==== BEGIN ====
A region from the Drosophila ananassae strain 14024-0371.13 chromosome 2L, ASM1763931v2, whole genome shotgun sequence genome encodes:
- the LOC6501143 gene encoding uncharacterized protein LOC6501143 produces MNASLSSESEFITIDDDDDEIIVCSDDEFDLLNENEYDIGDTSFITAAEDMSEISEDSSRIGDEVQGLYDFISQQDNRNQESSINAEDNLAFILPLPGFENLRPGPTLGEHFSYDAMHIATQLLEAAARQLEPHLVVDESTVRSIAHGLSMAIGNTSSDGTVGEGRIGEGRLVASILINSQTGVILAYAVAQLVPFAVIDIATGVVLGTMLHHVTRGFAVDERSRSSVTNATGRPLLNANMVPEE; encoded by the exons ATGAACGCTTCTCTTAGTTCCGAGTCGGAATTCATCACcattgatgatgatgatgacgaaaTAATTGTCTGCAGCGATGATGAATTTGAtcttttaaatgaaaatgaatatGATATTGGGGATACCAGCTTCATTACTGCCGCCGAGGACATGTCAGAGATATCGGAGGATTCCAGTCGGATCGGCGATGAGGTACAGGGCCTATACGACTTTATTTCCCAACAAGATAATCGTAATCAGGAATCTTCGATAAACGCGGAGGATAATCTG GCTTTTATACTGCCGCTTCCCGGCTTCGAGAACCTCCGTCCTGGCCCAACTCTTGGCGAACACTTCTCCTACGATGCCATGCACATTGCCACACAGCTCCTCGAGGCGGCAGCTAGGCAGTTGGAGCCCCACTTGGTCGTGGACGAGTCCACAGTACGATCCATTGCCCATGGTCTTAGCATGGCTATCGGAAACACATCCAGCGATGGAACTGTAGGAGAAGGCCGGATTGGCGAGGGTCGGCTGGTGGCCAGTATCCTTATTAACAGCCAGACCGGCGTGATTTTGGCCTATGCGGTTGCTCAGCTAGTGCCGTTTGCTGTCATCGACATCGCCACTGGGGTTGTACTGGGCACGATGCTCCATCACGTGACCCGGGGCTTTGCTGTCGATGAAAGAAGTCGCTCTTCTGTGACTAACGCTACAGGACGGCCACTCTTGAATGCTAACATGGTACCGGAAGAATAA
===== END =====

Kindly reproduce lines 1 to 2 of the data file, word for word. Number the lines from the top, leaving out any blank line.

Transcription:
A region from the Drosophila ananassae strain 14024-0371.13 chromosome 2L, ASM1763931v2, whole genome shotgun sequence genome encodes:
- the LOC6501143 gene encoding uncharacterized protein LOC6501143 produces MNASLSSESEFITIDDDDDEIIVCSDDEFDLLNENEYDIGDTSFITAAEDMSEISEDSSRIGDEVQGLYDFISQQDNRNQESSINAEDNLAFILPLPGFENLRPGPTLGEHFSYDAMHIATQLLEAAARQLEPHLVVDESTVRSIAHGLSMAIGNTSSDGTVGEGRIGEGRLVASILINSQTGVILAYAVAQLVPFAVIDIATGVVLGTMLHHVTRGFAVDERSRSSVTNATGRPLLNANMVPEE; encoded by the exons ATGAACGCTTCTCTTAGTTCCGAGTCGGAATTCATCACcattgatgatgatgatgacgaaaTAATTGTCTGCAGCGATGATGAATTTGAtcttttaaatgaaaatgaatatGATATTGGGGATACCAGCTTCATTACTGCCGCCGAGGACATGTCAGAGATATCGGAGGATTCCAGTCGGATCGGCGATGAGGTACAGGGCCTATACGACTTTATTTCCCAACAAGATAATCGTAATCAGGAATCTTCGATAAACGCGGAGGATAATCTG GCTTTTATACTGCCGCTTCCCGGCTTCGAGAACCTCCGTCCTGGCCCAACTCTTGGCGAACACTTCTCCTACGATGCCATGCACATTGCCACACAGCTCCTCGAGGCGGCAGCTAGGCAGTTGGAGCCCCACTTGGTCGTGGACGAGTCCACAGTACGATCCATTGCCCATGGTCTTAGCATGGCTATCGGAAACACATCCAGCGATGGAACTGTAGGAGAAGGCCGGATTGGCGAGGGTCGGCTGGTGGCCAGTATCCTTATTAACAGCCAGACCGGCGTGATTTTGGCCTATGCGGTTGCTCAGCTAGTGCCGTTTGCTGTCATCGACATCGCCACTGGGGTTGTACTGGGCACGATGCTCCATCACGTGACCCGGGGCTTTGCTGTCGATGAAAGAAGTCGCTCTTCTGTGACTAACGCTACAGGACGGCCACTCTTGAATGCTAACATGGTACCGGAAGAATAA